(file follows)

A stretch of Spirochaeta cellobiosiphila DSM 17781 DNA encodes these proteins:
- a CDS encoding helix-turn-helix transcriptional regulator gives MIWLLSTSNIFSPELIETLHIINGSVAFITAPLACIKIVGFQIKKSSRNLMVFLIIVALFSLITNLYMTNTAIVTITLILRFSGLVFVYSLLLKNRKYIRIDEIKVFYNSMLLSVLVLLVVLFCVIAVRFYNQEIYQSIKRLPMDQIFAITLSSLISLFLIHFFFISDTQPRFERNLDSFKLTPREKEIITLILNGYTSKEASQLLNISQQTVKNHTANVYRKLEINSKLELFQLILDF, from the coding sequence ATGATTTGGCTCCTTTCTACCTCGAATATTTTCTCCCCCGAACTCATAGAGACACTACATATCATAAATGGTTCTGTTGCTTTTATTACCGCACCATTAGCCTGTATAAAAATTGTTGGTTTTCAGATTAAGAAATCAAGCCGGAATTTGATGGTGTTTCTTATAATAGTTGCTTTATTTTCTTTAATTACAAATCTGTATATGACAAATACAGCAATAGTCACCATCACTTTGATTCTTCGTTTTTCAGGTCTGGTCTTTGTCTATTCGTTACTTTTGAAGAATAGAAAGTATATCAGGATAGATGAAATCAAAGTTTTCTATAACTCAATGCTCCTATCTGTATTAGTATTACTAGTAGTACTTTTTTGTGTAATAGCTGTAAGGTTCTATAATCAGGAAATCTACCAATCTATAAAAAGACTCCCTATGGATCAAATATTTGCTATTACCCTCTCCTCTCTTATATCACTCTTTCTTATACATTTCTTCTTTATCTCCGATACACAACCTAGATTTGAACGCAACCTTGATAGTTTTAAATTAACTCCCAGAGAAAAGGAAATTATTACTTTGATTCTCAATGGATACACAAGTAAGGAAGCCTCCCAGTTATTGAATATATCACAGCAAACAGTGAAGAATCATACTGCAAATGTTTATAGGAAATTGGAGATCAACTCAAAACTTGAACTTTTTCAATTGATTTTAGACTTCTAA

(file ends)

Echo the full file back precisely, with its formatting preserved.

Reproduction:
A stretch of Spirochaeta cellobiosiphila DSM 17781 DNA encodes these proteins:
- a CDS encoding helix-turn-helix transcriptional regulator gives MIWLLSTSNIFSPELIETLHIINGSVAFITAPLACIKIVGFQIKKSSRNLMVFLIIVALFSLITNLYMTNTAIVTITLILRFSGLVFVYSLLLKNRKYIRIDEIKVFYNSMLLSVLVLLVVLFCVIAVRFYNQEIYQSIKRLPMDQIFAITLSSLISLFLIHFFFISDTQPRFERNLDSFKLTPREKEIITLILNGYTSKEASQLLNISQQTVKNHTANVYRKLEINSKLELFQLILDF, from the coding sequence ATGATTTGGCTCCTTTCTACCTCGAATATTTTCTCCCCCGAACTCATAGAGACACTACATATCATAAATGGTTCTGTTGCTTTTATTACCGCACCATTAGCCTGTATAAAAATTGTTGGTTTTCAGATTAAGAAATCAAGCCGGAATTTGATGGTGTTTCTTATAATAGTTGCTTTATTTTCTTTAATTACAAATCTGTATATGACAAATACAGCAATAGTCACCATCACTTTGATTCTTCGTTTTTCAGGTCTGGTCTTTGTCTATTCGTTACTTTTGAAGAATAGAAAGTATATCAGGATAGATGAAATCAAAGTTTTCTATAACTCAATGCTCCTATCTGTATTAGTATTACTAGTAGTACTTTTTTGTGTAATAGCTGTAAGGTTCTATAATCAGGAAATCTACCAATCTATAAAAAGACTCCCTATGGATCAAATATTTGCTATTACCCTCTCCTCTCTTATATCACTCTTTCTTATACATTTCTTCTTTATCTCCGATACACAACCTAGATTTGAACGCAACCTTGATAGTTTTAAATTAACTCCCAGAGAAAAGGAAATTATTACTTTGATTCTCAATGGATACACAAGTAAGGAAGCCTCCCAGTTATTGAATATATCACAGCAAACAGTGAAGAATCATACTGCAAATGTTTATAGGAAATTGGAGATCAACTCAAAACTTGAACTTTTTCAATTGATTTTAGACTTCTAA